Garafilia Mohalbi: First Greek-American Muse

September 17, 2023

The history of modern Greek music must, at all times, include the compositions of non-Greeks. These songs or other musical compositions for or about Greeks are as much a part of our collective musical history as those we create for ourselves.

The specific ideas and notions non-Greeks have of us are as socially significant as those we create for ourselves. That there would be songs, dances, or some other art form that would be specifically identified by their creators as distinctly ‘Greek’ has a far longer history and unique set of cultural expressions than have hitherto been identified let alone explored in clinical detail. I would further suggest, that the musical creations of these non-Greek composers can at times be far more historically significant than the ‘Greek’ music we share among our own.

What follows is a brief review of the first American-composed poems, songs, and other artistic creations about a specific Greek living in the United States. One particular song, is especially notable since the Greek individual upon which the song is based was dead some thirty years before any of the music or public performances based on her life were first composed or performed.

This Greek youth’s life and very name clearly became an enduring symbol. As such, the accruing of added dimensions and thus, meanings, with each successive creation must be considered.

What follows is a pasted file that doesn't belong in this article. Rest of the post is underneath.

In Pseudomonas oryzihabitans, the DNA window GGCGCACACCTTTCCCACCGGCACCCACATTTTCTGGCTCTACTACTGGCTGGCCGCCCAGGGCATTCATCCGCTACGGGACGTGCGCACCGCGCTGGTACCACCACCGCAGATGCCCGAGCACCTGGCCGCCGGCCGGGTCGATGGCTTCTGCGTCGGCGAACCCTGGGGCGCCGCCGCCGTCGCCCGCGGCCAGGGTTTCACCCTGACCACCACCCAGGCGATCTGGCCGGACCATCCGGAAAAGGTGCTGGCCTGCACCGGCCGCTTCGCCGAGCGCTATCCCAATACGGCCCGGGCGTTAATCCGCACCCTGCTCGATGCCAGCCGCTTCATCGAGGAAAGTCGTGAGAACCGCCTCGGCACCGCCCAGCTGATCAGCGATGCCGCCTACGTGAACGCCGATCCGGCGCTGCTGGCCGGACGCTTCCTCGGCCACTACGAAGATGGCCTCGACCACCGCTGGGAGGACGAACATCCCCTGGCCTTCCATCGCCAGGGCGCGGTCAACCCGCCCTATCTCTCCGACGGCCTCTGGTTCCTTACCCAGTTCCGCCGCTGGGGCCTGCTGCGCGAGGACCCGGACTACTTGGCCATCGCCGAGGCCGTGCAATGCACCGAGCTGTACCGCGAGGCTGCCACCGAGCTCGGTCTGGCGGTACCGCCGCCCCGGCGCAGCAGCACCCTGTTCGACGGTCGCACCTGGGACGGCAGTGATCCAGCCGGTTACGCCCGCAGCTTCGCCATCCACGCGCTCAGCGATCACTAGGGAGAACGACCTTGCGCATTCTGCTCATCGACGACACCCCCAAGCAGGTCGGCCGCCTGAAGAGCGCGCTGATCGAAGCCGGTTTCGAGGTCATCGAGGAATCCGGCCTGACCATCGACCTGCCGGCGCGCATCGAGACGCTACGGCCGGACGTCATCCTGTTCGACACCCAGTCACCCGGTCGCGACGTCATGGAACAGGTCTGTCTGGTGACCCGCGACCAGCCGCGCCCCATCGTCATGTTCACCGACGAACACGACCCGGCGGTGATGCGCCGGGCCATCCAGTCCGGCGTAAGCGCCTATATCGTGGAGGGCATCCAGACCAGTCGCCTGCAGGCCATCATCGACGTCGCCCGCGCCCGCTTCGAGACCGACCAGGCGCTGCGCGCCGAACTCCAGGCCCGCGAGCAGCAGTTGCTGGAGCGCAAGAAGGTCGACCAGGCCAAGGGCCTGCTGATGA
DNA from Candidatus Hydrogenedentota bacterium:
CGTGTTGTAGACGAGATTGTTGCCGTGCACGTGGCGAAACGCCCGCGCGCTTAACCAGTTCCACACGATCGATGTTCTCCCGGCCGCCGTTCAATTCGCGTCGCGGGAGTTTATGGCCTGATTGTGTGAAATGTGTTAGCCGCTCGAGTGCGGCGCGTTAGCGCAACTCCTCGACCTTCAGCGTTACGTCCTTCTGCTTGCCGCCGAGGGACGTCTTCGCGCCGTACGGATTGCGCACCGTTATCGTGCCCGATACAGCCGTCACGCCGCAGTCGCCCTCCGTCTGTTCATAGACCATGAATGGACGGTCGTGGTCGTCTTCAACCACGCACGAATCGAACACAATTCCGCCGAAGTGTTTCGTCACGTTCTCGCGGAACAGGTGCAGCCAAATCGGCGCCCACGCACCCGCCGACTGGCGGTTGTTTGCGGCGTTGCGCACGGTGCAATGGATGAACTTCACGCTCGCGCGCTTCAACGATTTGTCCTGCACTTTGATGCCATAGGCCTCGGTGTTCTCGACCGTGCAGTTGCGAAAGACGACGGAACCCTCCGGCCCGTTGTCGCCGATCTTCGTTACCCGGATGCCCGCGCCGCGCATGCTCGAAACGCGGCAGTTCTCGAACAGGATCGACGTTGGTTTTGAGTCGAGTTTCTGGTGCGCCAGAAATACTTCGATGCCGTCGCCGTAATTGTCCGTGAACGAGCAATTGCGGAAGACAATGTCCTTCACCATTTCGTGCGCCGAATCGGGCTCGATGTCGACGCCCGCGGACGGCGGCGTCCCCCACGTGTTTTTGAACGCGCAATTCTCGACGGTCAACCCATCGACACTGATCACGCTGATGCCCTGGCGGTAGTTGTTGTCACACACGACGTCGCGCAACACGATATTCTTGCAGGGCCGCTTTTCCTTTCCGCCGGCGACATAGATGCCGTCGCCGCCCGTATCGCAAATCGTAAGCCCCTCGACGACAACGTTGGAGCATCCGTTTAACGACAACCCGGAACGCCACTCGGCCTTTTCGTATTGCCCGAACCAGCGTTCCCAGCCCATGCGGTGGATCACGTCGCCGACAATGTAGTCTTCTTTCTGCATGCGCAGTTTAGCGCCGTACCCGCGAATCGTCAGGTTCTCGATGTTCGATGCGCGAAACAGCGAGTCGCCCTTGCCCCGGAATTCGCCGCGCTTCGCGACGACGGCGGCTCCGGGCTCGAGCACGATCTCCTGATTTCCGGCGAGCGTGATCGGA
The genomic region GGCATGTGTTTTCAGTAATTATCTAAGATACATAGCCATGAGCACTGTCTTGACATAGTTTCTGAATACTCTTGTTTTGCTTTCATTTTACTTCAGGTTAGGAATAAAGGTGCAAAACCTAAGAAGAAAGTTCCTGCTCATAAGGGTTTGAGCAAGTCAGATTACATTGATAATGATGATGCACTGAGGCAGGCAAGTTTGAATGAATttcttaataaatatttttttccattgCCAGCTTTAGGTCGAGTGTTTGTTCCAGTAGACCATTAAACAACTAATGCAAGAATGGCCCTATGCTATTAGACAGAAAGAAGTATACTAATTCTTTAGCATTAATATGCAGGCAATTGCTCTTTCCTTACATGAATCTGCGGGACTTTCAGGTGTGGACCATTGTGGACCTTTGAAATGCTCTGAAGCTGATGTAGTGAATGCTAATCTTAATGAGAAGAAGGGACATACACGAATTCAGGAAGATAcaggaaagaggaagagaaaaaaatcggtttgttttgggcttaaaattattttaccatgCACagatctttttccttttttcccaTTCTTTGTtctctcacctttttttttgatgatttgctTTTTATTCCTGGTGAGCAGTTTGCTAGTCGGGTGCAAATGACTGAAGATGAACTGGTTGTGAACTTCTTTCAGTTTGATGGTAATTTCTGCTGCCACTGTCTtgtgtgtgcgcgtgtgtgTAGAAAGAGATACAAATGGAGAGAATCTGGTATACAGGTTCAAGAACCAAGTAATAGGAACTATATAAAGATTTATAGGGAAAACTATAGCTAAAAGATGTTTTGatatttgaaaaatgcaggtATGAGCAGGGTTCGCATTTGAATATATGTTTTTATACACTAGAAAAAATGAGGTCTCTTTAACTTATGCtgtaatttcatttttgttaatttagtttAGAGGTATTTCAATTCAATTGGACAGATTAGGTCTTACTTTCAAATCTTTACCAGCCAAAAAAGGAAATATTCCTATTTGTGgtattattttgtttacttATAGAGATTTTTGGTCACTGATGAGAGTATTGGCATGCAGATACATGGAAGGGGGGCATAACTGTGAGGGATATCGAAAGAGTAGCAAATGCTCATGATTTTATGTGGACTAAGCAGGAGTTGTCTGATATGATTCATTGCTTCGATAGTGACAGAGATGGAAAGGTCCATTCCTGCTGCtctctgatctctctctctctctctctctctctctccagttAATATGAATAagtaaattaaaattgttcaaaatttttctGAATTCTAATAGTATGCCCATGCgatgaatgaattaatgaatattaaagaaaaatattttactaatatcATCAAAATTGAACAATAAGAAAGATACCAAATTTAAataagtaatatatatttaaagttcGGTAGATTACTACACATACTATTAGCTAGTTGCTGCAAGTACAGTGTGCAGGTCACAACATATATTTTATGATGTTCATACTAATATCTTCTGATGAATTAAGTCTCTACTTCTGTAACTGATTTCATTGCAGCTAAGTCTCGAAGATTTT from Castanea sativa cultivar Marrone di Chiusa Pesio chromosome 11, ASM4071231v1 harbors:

In 1827, Garafilia Mohabli was an 11- or 12-year-old Greek slave about to be sold in a Turkish slave market. Seeing Joseph Langdon, an American merchant in the surrounding crowd, young Garafilia pleaded with him to save her from a fate worse than death. Langdon did so and adopted her as a daughter. Arrangements were made so that Garafilia sailed to Boston and lived with the Langdon family. Given Galafilia’s background, the ongoing Greek War of Independence, and how few Greeks were then in the United States, it was inevitable that aside from her personal history the Langdon family’s social standing also afforded Garafilia occasions to meet many notable Americans.

Unfortunately not long after her arrival Garafilia died of tuberculosis on March 17, 1830. During her all too brief stay in the United States and most certainly after her death, Garafilia unexpectedly became a popular figure across various American artforms. What follows is a quick listing of these artistic expressions.

The first was a poem in Lydia Huntley Sigourney’s book, ‘Zinzendorff and Other Poems’ (1836), titled simply ‘Garafilia Mohalby’. This poem is said to have led to an engraving on a broach that itself became a notable work of art. The poem is next said to have inspired American sculptor Hiram Powers, who soon carved his ‘Greek Slave’ statue. Power’s statue won international fame and eventually toured the United States, several times.

Given the time period, when slavery was undoubtedly the central political issue across the United States, Power’s statue prompted the appearance of a drawing of an African American female slave, which included her being chained, as was depicted in Powers’ statue. ‘The Virginia Slave’, illustration rang with its own host of meanings for American abolitionists of the era.

Make no mistake about it – Garafilia’s life story continued to inspire Americans at all levels of society. Elizabeth Barrett Browning composed the poem titled ‘Hiram Power’s Greek Slave’. In 1853, Harriet Beecher Stowe in ‘The Key to Uncle Tom’s Cabin’, alludes to using the Greek slave girl Garafilia as inspiration for ‘Uncle Tom’s Cabin’ by writing “I was in Smyrna when our American consul ransomed a beautiful Greek girl in the slave-market. I saw her come aboard the brig ‘Suffolk’, when she came on board to be sent to America for her education.”